// Create an instance of the server
WiFiServer server(LISTEN_PORT);
WiFiClient client;

void setup(void)
{  
   // Start Serial
   Serial.begin(115200);
   delay(10);
   Serial.println();
   Serial.println();
   Serial.println();
   Serial.println();

   //initialise WiFi Manager
   WiFiManager wifiManager;

   //first parameter is name of access point, second is the password
   wifiManager.autoConnect("GineerLamp", "secureme");

   pinMode(buttonPin, INPUT);
   pinMode(relayPin, OUTPUT);

   // set initial SWITCH state
   digitalWrite(relayPin, relayState);
  
   Serial.println("");
   Serial.println("WiFi connected");
  
   // Start the server
   server.begin();
   Serial.println("Server started");
  
   Serial.println("You can connect to this Switch at this URL:");
   Serial.print("http://");
   // Print the IP address
   Serial.print(WiFi.localIP());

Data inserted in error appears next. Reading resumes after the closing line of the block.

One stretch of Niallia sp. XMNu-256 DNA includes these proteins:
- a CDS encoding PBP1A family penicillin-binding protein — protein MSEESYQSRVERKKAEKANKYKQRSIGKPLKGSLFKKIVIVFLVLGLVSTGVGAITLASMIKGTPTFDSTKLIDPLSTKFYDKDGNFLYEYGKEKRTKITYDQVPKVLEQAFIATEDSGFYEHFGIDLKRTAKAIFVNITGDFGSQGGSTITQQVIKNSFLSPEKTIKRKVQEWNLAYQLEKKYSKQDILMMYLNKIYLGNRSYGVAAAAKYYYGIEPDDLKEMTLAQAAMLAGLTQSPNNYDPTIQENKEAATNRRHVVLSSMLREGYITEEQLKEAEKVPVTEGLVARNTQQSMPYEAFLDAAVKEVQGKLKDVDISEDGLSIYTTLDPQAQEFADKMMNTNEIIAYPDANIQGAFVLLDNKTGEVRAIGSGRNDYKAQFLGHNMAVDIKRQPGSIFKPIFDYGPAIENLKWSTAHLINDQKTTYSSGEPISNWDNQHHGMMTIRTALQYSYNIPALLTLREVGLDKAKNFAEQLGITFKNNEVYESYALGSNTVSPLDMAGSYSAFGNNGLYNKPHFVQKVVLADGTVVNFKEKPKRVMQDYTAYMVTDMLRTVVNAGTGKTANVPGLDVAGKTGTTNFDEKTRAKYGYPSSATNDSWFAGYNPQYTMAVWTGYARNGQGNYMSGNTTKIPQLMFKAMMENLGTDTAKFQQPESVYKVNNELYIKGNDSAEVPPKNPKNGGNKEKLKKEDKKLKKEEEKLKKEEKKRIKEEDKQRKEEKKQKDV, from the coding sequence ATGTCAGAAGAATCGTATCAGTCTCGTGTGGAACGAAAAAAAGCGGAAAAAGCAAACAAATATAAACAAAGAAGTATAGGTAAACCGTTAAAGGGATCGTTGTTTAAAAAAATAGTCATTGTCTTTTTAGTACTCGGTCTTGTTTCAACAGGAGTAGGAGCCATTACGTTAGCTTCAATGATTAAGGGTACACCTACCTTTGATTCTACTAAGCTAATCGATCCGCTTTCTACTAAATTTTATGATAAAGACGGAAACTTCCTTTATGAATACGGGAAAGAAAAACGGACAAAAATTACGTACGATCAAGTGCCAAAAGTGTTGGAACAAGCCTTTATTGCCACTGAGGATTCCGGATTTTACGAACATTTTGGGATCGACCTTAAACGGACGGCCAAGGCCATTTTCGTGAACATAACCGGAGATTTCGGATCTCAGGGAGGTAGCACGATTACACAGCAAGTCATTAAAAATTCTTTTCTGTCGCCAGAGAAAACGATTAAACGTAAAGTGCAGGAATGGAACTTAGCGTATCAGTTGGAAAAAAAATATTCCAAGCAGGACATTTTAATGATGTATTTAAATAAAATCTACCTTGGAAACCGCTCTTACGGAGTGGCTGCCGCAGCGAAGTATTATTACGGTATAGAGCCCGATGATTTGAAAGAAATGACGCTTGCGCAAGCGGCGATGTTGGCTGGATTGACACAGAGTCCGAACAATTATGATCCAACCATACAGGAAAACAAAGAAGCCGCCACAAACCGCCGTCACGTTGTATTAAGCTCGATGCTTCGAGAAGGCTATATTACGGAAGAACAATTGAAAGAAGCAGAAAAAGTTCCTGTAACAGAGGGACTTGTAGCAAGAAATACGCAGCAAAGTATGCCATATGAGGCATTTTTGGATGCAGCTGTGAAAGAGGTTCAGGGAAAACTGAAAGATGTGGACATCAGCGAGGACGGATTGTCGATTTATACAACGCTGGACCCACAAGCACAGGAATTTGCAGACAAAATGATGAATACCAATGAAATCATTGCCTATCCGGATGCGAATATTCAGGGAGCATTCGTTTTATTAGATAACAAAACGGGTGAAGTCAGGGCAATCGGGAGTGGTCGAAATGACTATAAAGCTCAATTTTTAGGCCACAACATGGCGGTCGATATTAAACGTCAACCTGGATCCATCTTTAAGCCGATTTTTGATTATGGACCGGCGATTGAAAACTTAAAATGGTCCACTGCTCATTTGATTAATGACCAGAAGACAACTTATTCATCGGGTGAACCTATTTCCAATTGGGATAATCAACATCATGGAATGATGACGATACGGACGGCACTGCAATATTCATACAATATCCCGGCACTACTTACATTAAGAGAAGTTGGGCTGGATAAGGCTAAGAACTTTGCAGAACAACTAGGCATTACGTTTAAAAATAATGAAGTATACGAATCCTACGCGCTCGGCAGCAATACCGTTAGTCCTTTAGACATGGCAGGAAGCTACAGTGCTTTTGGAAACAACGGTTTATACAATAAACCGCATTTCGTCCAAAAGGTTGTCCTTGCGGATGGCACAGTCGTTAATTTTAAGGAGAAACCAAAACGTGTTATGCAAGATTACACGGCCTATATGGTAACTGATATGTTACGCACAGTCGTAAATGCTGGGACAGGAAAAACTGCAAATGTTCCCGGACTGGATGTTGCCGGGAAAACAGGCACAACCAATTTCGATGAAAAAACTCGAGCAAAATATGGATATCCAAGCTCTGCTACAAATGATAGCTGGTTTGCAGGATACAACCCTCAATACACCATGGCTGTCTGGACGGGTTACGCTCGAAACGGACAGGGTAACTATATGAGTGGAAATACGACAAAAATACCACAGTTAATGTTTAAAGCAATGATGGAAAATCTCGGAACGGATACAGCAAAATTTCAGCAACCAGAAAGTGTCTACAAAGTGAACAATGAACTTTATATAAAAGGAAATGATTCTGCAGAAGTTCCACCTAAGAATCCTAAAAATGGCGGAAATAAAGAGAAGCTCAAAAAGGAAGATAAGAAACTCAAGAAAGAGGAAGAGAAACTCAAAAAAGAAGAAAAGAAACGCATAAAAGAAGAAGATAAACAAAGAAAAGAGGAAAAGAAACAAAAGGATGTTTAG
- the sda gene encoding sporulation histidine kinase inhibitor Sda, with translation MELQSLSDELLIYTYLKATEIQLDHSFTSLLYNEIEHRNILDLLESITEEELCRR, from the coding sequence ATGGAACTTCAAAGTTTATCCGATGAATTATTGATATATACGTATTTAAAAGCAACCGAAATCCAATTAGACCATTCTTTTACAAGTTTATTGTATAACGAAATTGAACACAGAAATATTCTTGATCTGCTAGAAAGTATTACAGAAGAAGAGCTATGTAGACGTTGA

Serial.println("/");
  
}

void loop() {
  request = "";
  
  // Handle REST calls
  WiFiClient client = server.available();
  if (client) {
     Serial.println("User connected.");
     while(!client.available()){
          delay(1);
     }
     Serial.print("Request Received:");
     request = client.readStringUntil('\r\n');
     Serial.println(request);
     client.flush();
  }

    //process the request
    if (request.indexOf("/SWITCH=ON") != -1) {
       relayState = HIGH;
    }
    if (request.indexOf("/SWITCH=OFF") != -1) {
       relayState = LOW;
    }

   // read the state of the switch into a local variable:
   int reading = digitalRead(buttonPin);

   // If the switch changed, due to noise or pressing:
   if (reading != lastButtonState) {
     // reset the debouncing timer
     lastDebounceTime = millis();
   }

   if ((millis() - lastDebounceTime) > debounceDelay) {
     // whatever the reading is at, it's been there for longer